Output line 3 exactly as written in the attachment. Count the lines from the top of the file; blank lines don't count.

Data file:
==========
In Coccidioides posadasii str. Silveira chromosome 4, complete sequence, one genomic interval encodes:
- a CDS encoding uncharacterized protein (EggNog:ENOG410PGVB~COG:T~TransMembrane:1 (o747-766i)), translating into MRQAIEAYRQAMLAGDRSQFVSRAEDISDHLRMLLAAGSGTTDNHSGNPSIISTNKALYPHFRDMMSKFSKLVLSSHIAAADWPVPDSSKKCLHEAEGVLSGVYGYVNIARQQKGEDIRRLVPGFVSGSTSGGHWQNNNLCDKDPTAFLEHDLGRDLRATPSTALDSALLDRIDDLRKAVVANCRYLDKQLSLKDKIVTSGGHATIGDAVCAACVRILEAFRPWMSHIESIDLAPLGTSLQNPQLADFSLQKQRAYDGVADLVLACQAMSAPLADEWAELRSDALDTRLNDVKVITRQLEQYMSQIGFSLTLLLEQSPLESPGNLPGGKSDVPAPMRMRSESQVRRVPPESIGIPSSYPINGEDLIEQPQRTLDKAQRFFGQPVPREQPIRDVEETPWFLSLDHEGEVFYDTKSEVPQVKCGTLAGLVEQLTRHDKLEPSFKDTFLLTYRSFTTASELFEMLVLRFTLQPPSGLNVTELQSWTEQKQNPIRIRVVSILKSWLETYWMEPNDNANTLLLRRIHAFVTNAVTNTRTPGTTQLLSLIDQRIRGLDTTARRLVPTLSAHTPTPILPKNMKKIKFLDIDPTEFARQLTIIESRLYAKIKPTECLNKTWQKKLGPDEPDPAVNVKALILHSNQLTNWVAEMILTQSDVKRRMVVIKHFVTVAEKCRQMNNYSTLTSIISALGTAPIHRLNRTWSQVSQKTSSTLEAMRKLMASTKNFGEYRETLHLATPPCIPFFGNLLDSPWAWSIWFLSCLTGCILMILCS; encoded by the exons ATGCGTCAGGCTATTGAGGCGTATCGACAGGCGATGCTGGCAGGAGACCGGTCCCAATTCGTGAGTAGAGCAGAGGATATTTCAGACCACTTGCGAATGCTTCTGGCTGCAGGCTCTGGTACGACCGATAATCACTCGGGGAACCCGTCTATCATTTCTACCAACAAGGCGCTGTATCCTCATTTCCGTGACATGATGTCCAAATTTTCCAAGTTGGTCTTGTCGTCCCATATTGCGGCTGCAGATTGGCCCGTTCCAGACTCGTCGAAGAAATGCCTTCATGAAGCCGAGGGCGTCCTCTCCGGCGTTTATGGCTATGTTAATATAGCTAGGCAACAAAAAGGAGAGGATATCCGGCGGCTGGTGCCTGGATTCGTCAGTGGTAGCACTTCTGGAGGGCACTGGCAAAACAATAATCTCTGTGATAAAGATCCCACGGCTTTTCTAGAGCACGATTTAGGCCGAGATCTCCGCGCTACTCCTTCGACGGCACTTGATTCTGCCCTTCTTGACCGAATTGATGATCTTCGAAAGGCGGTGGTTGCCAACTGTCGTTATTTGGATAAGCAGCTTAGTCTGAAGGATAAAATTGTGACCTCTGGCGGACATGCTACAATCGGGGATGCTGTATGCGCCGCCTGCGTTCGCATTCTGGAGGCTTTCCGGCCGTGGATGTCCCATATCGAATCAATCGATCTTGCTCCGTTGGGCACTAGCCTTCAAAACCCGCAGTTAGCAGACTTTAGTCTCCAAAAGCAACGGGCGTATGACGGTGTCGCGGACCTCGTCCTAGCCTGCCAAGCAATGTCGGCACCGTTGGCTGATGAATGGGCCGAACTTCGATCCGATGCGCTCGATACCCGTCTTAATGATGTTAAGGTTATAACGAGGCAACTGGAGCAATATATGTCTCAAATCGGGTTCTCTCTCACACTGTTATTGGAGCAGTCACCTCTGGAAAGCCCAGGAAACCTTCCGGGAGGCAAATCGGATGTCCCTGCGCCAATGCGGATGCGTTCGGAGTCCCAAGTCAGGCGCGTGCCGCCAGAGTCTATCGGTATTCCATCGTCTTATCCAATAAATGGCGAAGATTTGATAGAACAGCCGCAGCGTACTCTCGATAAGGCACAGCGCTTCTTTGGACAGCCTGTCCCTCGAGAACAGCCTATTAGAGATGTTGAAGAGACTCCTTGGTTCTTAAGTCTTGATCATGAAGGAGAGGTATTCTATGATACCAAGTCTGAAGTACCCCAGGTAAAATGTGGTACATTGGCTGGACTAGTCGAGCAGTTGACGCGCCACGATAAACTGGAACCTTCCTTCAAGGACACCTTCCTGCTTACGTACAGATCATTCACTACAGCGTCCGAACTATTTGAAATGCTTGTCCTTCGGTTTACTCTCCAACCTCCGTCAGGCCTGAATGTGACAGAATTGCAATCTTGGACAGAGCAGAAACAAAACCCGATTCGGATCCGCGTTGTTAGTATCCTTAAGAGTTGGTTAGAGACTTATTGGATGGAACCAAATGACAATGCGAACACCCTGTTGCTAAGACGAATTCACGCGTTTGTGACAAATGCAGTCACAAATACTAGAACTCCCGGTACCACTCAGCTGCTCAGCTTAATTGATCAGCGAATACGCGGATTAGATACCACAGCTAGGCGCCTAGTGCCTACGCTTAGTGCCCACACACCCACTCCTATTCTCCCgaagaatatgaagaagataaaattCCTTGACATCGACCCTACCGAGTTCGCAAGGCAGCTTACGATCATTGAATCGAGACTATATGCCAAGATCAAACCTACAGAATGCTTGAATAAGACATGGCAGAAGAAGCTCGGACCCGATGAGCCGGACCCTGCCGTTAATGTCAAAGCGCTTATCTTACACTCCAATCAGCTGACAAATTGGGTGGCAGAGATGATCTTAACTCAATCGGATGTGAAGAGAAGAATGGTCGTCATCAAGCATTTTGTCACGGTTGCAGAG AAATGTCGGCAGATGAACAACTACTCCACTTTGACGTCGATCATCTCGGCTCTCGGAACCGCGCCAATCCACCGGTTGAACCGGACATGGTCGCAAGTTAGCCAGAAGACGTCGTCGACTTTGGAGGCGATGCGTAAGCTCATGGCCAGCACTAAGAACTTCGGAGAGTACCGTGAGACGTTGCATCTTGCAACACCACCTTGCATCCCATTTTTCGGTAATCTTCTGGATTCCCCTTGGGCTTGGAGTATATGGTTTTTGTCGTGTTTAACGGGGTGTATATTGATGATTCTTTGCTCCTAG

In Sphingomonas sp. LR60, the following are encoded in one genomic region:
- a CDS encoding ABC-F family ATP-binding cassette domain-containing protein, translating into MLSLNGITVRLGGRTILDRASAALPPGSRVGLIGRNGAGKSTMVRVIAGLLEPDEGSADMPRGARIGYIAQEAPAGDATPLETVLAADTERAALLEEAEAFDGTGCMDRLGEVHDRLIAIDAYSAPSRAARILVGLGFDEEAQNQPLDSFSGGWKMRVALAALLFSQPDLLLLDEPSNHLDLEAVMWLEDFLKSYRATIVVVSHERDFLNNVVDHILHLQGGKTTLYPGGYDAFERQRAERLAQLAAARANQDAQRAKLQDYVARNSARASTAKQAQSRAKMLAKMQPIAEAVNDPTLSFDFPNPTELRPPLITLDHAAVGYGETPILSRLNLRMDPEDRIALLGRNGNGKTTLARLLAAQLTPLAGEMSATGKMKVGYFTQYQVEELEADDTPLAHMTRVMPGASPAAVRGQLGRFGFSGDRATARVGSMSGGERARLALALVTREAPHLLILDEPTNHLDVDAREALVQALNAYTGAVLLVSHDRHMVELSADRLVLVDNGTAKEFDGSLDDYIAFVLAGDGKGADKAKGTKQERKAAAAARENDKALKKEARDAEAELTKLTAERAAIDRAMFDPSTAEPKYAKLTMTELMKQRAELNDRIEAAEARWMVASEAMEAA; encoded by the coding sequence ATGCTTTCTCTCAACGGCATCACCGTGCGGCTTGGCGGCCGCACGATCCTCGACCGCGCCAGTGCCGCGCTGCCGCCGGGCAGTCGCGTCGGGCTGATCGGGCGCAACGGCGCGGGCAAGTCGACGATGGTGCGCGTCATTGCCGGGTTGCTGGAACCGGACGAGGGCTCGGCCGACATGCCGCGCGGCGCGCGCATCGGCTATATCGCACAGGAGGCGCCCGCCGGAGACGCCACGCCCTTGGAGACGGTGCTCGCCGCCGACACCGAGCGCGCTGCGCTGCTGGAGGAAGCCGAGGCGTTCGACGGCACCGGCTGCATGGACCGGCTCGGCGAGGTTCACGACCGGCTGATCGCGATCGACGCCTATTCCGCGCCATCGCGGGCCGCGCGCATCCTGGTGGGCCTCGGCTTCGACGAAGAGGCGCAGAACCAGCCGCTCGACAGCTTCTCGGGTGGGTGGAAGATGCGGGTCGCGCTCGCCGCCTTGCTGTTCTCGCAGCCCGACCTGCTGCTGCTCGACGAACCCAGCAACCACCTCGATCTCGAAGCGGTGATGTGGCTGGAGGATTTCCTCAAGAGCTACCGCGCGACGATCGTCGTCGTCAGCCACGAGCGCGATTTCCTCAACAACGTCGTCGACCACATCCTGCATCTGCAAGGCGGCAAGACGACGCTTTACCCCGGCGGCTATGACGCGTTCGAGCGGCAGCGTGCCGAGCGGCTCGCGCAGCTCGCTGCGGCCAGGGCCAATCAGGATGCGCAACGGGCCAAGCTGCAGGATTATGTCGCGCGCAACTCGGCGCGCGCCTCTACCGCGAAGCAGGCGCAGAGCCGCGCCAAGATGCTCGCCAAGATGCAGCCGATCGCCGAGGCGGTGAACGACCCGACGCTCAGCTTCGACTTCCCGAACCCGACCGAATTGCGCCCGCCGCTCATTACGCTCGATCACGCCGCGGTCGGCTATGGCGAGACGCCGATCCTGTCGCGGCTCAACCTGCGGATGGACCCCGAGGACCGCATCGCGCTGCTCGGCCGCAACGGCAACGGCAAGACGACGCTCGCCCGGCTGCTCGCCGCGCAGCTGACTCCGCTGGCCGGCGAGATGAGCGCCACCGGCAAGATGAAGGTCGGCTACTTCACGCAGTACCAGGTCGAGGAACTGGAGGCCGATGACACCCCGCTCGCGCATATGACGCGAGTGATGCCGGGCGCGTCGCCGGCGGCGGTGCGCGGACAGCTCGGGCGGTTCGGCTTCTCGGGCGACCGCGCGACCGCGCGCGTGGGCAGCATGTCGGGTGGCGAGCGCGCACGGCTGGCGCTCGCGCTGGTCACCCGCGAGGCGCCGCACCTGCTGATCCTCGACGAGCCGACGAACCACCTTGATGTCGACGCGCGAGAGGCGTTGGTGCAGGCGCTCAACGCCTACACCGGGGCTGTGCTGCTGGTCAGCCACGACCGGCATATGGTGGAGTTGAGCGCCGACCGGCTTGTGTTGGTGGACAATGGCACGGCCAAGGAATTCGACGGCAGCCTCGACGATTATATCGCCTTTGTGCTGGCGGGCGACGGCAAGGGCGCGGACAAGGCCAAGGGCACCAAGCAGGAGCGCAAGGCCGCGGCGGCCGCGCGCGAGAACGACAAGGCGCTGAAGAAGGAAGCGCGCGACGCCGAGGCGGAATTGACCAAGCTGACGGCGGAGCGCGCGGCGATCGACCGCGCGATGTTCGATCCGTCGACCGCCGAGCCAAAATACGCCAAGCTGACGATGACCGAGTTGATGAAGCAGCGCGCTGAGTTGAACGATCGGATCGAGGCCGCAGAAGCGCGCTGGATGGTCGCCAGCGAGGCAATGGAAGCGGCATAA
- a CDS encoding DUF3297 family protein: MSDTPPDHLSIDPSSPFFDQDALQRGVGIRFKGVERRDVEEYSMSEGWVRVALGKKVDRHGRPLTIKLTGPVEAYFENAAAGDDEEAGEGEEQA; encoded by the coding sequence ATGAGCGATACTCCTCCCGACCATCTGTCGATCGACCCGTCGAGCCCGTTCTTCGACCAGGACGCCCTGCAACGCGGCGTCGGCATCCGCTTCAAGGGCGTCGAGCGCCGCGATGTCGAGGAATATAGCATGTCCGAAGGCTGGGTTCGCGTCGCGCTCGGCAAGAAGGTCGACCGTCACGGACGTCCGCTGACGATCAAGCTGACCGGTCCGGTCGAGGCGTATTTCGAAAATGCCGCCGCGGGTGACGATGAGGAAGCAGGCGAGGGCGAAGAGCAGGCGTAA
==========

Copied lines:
In Sphingomonas sp. LR60, the following are encoded in one genomic region: